If ever there was a manufacturer invested in an automotive legacy, it’s Ford. They’ve built an empire on the back of combustion fuels and for a long time it looked like they’d be sticking with it. But it doesn’t have to be that way — and Ford knows it. From train-towing publicity stunts to attention grabbing Mustang cladding, Ford are making it clear that they’re onboard with the electric future.
Autocar caught up with some of Ford’s top executives last week to report what a lot of us already knew: they’re pushing hard on electric. Ford are expected to spend $11 billion USD on their first comprehensive range of EVs from 2020.
We saw Ford’s ambition on full display in July when an electric F-150 prototype towed a 450 tonne train. Their plans for EV expansion have been laid out in the aptly named Project Edison.
Electric utes pt. III: train-pulling torque
“We decided very carefully where we’d play in the electric car market, and that every one would amplify the characteristics of the model it was based on. Each one had to be extremely desirable, but at an attainable price,” revealed project leader Darren Palmer in an interview with Autocar. “We’re hitting our biggest icons first.”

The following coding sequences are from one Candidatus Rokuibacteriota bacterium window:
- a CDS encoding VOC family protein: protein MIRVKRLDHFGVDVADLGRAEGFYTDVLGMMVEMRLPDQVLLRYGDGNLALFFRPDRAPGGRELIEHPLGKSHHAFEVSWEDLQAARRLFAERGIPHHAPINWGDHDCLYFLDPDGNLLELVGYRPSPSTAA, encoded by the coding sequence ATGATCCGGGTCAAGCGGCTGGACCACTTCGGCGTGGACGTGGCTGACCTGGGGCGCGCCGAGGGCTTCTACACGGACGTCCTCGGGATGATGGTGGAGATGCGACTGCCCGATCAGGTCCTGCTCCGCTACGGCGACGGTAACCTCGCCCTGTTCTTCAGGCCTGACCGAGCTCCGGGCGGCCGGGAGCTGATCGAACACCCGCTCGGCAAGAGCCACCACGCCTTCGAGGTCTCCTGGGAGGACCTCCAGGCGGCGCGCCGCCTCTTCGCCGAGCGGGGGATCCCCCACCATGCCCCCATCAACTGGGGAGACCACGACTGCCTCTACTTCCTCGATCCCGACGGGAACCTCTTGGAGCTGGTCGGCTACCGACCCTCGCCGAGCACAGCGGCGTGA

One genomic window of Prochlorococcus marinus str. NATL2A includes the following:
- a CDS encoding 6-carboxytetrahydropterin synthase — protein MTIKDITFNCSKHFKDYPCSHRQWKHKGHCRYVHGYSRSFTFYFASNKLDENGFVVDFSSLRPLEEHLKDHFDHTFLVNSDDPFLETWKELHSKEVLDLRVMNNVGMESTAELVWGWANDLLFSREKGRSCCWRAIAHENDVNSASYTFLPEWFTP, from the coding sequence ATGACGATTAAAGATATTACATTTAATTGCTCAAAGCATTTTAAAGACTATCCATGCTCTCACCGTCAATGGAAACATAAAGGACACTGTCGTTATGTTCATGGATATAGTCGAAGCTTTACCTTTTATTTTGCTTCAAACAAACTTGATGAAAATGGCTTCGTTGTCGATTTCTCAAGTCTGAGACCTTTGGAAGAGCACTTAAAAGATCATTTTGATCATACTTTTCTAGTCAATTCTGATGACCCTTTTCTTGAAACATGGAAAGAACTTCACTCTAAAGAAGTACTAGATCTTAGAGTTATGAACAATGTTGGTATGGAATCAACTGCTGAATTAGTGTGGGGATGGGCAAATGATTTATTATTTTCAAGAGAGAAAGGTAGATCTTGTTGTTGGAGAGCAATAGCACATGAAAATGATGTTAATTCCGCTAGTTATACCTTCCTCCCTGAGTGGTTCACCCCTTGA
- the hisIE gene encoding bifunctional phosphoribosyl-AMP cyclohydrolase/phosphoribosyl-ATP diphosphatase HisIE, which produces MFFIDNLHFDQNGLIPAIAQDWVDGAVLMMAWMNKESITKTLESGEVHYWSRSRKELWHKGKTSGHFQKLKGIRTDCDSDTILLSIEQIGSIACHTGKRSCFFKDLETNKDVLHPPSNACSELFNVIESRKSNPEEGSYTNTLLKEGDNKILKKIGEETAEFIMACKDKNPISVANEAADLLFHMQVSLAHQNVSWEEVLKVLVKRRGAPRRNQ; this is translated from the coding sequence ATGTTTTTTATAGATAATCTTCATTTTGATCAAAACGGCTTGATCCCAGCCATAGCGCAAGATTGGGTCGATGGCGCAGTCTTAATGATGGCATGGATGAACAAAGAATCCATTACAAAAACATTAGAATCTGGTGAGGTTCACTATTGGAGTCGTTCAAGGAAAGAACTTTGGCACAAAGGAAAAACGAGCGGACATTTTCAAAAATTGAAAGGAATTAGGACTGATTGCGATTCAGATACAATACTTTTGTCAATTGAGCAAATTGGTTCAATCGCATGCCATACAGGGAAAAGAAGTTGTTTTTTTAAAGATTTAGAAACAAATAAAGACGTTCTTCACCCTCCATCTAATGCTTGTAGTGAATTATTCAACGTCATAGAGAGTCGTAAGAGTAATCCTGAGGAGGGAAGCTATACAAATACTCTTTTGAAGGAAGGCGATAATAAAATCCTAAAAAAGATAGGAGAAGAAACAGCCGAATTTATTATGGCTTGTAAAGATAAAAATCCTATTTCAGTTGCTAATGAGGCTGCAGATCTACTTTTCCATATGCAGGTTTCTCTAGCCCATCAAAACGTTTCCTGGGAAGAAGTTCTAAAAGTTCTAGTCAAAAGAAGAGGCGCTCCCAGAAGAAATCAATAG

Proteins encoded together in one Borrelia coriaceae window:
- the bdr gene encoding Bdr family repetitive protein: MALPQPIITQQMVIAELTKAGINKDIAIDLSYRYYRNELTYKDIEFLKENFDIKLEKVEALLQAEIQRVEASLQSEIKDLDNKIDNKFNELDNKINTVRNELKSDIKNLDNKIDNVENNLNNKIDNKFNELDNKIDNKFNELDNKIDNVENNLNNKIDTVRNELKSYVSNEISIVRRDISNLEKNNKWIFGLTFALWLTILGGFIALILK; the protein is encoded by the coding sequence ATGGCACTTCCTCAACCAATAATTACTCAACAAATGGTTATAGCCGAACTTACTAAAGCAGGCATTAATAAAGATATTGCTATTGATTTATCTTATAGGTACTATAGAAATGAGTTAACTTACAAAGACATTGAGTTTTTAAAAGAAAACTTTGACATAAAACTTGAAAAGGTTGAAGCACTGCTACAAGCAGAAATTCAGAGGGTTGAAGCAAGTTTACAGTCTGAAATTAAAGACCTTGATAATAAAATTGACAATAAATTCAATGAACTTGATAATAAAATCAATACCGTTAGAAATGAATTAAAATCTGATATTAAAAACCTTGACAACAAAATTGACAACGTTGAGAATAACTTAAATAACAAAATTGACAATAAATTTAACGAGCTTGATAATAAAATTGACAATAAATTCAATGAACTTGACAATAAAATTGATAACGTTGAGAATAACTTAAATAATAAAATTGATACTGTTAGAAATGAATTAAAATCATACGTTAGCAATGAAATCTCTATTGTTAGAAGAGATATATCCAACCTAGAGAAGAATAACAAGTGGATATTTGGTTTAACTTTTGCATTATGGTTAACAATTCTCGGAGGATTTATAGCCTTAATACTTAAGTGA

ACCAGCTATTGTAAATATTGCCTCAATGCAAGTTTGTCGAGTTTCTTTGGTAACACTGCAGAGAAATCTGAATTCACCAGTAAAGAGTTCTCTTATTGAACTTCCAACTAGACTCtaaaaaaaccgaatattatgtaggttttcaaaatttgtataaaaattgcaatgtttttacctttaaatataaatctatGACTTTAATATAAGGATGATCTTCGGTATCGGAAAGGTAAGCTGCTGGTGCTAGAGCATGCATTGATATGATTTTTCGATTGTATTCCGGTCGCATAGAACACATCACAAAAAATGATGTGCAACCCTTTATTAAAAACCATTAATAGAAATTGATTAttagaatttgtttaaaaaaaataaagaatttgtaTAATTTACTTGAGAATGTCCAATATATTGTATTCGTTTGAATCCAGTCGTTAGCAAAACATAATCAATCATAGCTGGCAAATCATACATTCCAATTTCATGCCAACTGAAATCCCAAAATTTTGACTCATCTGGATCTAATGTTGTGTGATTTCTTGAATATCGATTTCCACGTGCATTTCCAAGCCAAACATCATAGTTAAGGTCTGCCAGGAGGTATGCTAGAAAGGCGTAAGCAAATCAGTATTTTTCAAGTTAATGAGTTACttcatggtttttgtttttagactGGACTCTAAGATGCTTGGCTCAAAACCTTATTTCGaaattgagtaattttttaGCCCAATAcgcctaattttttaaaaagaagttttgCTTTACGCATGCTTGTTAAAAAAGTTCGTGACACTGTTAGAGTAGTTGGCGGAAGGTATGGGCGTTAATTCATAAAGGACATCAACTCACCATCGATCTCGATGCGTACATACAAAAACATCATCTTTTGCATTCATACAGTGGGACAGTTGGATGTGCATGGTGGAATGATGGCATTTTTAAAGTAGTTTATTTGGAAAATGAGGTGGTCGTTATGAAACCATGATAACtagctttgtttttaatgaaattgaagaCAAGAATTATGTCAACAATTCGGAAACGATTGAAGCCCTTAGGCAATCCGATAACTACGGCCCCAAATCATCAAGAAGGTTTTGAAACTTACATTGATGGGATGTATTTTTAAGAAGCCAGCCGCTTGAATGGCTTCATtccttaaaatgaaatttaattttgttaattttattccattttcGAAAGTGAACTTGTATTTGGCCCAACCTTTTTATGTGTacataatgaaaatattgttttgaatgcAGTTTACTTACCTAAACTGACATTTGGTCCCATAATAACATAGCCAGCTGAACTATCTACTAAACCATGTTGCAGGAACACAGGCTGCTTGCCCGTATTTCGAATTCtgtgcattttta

For the near future that means electrified versions of the F-150, a Mustang-based SUV crossover, and the iconic Transit van. The first models to drop will be developed fully by Ford, but from 2023 they’ll likely be using Volkswagen’s MEB platform as part of their partnership with Ford.
And while we don’t know much about the Transit, the Mustang SUV has been making waves. We know it’s called the Mach E, and spy shots have revealed what it’ll look like — at least behind a paint-and-cladding-based disguise.
Ford have also stressed the importance of affordable yet profitable EV design. “These cars won’t necessarily be cheap, but they’ll be gotta-have-it models, sold at a price we judge is attainable for our existing customers. Ford has always democratized technology and this will be more of the same,” Palmer stated.
“If they’re not profitable you hold them back. Why do you think so many of today’s electrics are subject to year-long waiting lists? We’ll launch, and we won’t lose money. That’s what will make our cars mainstream.”
Chief among Ford’s EV goals is consistent and liveable range. Anything less than 300 miles (~482 km) of range is considered insufficient to ease American customers’ range anxiety, which probably means 100 kWh battery packs and consistent efficiency.
This is likely to be just as much of a priority for Australian releases down the line. Let’s not forget ScoMo’s infamous “end the weekend” EV fearmongering. Ford’s emphasis on long range and towing could be exactly what it takes to move past that kind of thinking.